There was nothing comic about the Labour Party’s nauseous frenzy to exploit the situation. It was almost as if a general election had already been called. In the Commons on March 30, Denis Healey accused the government of being “caught with its trousers down in the South Atlantic—a phrase for the connoisseurs of Healeyisms. Callaghan, pretending to be helpful, recounted how much better the interests of British capitalism had been looked after when he was responsible, In 1977, he claimed, there was a similar crisis but the Labour government resolved it secretly, with a combination of military threat and diplomatic pressure. No MP took Callaghan’s trousers down by asking why the leader of a party which once claimed to stand for international working class interests should be fishing in the murky waters of capitalist diplomacy. In fact, Carrington had been following the same policy—on this issue, as on others there is no difference between Tories and Labour—but his bad luck was that the Argentinian rulers were under pressure to call his bluff and the whole thing was played out in public.
Of course the real star of the Labour benches was Michael Foot. Belying his reputation as a doddering, ineffectual bungler, the Labour leader lashed the government for their “betrayal of those who looked to it for protection” (he was not talking about workers struggling to live on social security). “We should not”, he raged, “see foul, brutal aggression successful in our world”. (He was not attacking the record of past Labour governments on Korea, Malaysia, Biafra, Vietnam . . .) Foot’s speech was applauded by the MPs as a flag-waving, drum-banging demand for the war in which, of course, he would not personally be in the front line. It was, we remember, only a few months ago that he won an affectionate ovation at a Labour Party gathering by describing himself as “an inveterate peacemonger”.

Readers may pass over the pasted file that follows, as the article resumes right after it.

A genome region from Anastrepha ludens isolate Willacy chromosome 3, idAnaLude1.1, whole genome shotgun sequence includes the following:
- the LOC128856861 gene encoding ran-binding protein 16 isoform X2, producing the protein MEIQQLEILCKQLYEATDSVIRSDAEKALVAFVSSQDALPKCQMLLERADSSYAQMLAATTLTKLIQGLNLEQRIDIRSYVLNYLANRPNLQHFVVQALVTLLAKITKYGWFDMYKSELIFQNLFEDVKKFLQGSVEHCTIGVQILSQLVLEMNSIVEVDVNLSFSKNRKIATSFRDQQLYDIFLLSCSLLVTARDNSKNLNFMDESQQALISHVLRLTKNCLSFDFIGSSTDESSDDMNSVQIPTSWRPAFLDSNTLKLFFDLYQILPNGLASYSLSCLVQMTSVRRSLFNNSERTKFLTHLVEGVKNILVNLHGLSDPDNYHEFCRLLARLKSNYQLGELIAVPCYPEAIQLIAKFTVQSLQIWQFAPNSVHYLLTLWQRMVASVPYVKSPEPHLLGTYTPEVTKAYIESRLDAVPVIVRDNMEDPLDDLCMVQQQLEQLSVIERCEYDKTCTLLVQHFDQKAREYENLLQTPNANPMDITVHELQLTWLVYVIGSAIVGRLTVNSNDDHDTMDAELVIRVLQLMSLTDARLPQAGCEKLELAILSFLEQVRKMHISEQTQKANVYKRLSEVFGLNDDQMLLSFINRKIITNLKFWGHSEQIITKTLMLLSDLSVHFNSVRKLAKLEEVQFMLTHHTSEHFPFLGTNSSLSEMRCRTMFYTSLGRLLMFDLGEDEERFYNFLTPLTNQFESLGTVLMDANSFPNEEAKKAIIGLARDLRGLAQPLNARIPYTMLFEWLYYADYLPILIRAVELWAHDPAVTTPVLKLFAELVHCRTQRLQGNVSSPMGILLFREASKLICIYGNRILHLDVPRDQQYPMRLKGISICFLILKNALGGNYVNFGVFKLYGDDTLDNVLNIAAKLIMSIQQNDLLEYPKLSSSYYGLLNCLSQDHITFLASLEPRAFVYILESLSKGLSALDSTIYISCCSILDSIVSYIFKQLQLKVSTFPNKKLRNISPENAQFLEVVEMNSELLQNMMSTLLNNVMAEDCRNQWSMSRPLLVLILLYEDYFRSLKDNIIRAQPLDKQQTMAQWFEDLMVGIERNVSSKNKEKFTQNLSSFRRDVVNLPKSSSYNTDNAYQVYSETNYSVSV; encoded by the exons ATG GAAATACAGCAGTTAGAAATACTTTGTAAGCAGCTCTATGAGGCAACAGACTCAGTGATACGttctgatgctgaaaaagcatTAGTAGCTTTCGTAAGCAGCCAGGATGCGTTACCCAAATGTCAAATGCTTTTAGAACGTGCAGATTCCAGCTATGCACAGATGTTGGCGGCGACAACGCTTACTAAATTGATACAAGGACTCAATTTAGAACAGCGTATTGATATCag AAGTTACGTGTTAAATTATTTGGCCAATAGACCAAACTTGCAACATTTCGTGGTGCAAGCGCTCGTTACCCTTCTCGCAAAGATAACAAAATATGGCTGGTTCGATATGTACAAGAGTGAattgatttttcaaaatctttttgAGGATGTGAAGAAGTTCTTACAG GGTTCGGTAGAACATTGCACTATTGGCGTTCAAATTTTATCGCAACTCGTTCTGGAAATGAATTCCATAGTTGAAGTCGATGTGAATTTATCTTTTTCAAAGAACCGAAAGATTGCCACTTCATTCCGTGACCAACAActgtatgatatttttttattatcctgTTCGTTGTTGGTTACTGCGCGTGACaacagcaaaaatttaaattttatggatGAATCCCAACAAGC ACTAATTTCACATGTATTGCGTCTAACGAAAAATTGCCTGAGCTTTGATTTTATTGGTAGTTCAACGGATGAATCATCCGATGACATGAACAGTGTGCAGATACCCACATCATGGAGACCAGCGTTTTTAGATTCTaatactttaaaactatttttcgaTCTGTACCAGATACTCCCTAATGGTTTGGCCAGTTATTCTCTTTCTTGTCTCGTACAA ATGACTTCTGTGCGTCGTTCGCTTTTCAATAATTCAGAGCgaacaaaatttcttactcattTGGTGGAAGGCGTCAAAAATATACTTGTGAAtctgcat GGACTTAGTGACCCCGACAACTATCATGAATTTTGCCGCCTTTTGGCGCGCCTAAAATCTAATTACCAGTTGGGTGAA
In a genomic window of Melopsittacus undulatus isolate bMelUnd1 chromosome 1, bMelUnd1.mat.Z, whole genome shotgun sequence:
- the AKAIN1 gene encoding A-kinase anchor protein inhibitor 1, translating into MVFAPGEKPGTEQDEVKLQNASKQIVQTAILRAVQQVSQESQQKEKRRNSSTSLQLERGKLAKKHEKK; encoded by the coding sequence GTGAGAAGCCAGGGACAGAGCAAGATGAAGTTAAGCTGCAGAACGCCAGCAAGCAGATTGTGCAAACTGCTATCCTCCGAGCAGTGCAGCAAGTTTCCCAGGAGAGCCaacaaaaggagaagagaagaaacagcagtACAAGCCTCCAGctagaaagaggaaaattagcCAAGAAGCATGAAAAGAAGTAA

Many Tory MPs were delighted with Foot’s performance. One sure way of winning their respect is to make a speech calling for workers to be sent off to war. One of the more effusive—or perhaps he had merely lunched well—gurgled, “For once, you truly spoke for Britain”. There was no report that Foot so much as blushed at this insulting compliment (a few days later he was calling himself “an international democratic socialist”), nor that he was perturbed by Labour MP George Foulkes’ warning that “inevitably thousands of British troops will be killed”. The Labour Party has never flinched from the prospect of workers dying in the conflicts to protect their masters’ interests, especially if an inveterate votes-monger like Foot may be able to translate their deaths into an election win.
The Conservatives, also worried about their political standing, simply tried to shelter in a measure of fantasy. Thatcher declared: